“With or without religion, you would have good people doing good things and evil people doing evil things. But for good people to do evil things, that takes religion.”
— Steven Weinberg
Last week I blogged about a sermon series about the problem of pain and how Bruxy Cavey approaches this question. During his second podcast Bruxy briefly mentioned his beliefs about the origin of human morality. In short, he believes that it comes from God and that there cannot be a just system of morality without God behind it. He says:
Atheists cannot explain their own morality.
While he absolutely agrees that atheists can be just as moral or good as Christians he doesn’t think that this sense of right and wrong can come from a non-theistic worldview:
they [atheists] are far more moral than their worldview accounts for
because he believes that there must be a higher power that arbitrates between various human groups for the greatest good. While I respect Bruxy Cavey immensely as a speaker and as a fellow human being I vehemently disagree with this premise.
For one, religion doesn’t make people more moral or good. The rules – whatever they may be – are broken just as often by the people who believe in them as they are by those who don’t follow that particular religion (or none at all.)
Sometimes, in fact, the act of following the rules actually seems to make good people into much less admirable versions of themselves. I’ve known more than one individual who was a wonderful friend and human being in every way other than his or her religious beliefs. When the topic of God came up it was like a switch had been flipped in that individual’s brain and they lost much of the good that I saw in them the rest of the time. Rather than seeing the rest of us as friends or fellow human beings we became unrepentant sinners, unbelievers, potential converts or, worse, social projects.
Bruxy and I also have a fundamental disagreement about where our desire to do and be good comes from.
I believe it comes from our generations upon generations of experiences as an extremely social species. With the exception of the rare hermit or mystic we do not do well in a life of solitude. We need one another and so we have learned ways of getting along in difficult situations and of strengthening our bonds with one another.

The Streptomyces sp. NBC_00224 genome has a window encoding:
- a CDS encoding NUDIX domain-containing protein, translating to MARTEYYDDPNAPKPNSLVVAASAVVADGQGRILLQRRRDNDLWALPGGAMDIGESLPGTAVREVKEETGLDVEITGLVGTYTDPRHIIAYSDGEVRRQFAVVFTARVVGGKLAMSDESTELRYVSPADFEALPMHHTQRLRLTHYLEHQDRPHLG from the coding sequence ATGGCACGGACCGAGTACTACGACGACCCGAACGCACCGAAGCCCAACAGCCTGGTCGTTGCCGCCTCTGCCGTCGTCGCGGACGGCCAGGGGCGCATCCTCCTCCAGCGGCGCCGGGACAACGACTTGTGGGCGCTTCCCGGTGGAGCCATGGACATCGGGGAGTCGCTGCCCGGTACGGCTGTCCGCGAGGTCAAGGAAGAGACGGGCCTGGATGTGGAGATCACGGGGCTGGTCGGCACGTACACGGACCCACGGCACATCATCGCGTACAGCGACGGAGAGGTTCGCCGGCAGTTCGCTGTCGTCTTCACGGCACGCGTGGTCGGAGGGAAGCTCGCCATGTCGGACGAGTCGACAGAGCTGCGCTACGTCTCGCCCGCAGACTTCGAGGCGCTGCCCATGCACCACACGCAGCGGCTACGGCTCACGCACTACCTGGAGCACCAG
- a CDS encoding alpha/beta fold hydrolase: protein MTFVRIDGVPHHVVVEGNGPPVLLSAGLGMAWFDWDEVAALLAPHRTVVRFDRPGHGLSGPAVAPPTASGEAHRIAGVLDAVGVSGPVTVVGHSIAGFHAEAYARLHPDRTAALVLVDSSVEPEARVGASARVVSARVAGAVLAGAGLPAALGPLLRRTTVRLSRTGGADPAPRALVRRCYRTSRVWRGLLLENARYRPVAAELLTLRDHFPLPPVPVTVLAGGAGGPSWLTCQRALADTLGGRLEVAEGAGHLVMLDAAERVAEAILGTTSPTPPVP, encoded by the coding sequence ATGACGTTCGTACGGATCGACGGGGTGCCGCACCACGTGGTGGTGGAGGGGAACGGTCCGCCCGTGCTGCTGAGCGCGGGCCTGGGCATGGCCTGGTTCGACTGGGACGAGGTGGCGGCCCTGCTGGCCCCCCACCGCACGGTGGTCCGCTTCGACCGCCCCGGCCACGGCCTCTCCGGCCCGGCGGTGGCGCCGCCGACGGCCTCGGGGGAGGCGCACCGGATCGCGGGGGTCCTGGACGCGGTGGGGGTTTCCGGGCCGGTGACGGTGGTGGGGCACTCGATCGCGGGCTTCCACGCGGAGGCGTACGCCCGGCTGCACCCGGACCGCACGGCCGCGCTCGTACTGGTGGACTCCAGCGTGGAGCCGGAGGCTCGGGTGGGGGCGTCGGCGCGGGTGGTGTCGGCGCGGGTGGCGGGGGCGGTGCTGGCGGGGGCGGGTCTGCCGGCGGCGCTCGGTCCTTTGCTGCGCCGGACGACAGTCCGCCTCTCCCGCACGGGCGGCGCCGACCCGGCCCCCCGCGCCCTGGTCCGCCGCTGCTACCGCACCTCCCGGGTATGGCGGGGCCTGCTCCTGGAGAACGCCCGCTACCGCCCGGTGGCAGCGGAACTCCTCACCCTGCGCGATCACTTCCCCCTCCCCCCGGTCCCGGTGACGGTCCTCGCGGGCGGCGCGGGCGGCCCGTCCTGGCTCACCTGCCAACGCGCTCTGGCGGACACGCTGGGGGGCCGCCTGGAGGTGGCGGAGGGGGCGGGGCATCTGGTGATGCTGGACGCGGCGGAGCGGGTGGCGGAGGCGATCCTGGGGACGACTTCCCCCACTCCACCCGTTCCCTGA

In short, I believe we (tend to) share similar beliefs about what is fundamentally a good or bad thing to do to someone else because cooperation and altruism are some of our oldest social tools. We could not have survived and become what we are today without them.
In a roundabout way this leads me to today’s question:
That is, how do people who don’t believe in God decide what is right and wrong? How do we determine what it means to live a good life?
I believe much of it boils down to harm. Do my actions hurt me or someone else, intentionally or unintentionally? If they do I probably shouldn’t be doing them in most situations.
This is a deceptively simple “rule.” Many aspects of modern business and product marketing would not pass it because of all of the suffering that is caused when:
- People are consumers before anything else
- Workers (especially the working poor) are treated like machines
- Money is used to define our worth as human beings
My ethical beliefs and morals don’t come with a long list of rules. Almost everything that I puzzle over can be reduced to the question of harm.
I also believe in being and doing good for goodness’ sake! That is, I (try to) lead an ethical life not for any sort of eternal or extrinsic reward but because it’s the right thing to do. Of course I hope that other people will treat me with kindness and respect in return but no one is keeping score here. I’d continue to be as loving, forgiving and kind as possible even if one or several or many people around me were none of these things. (If it continued, though, I’d find a new social group. 😉 )
What criteria do you use to decide what the most ethical or moral choices are for your life? Why are you good?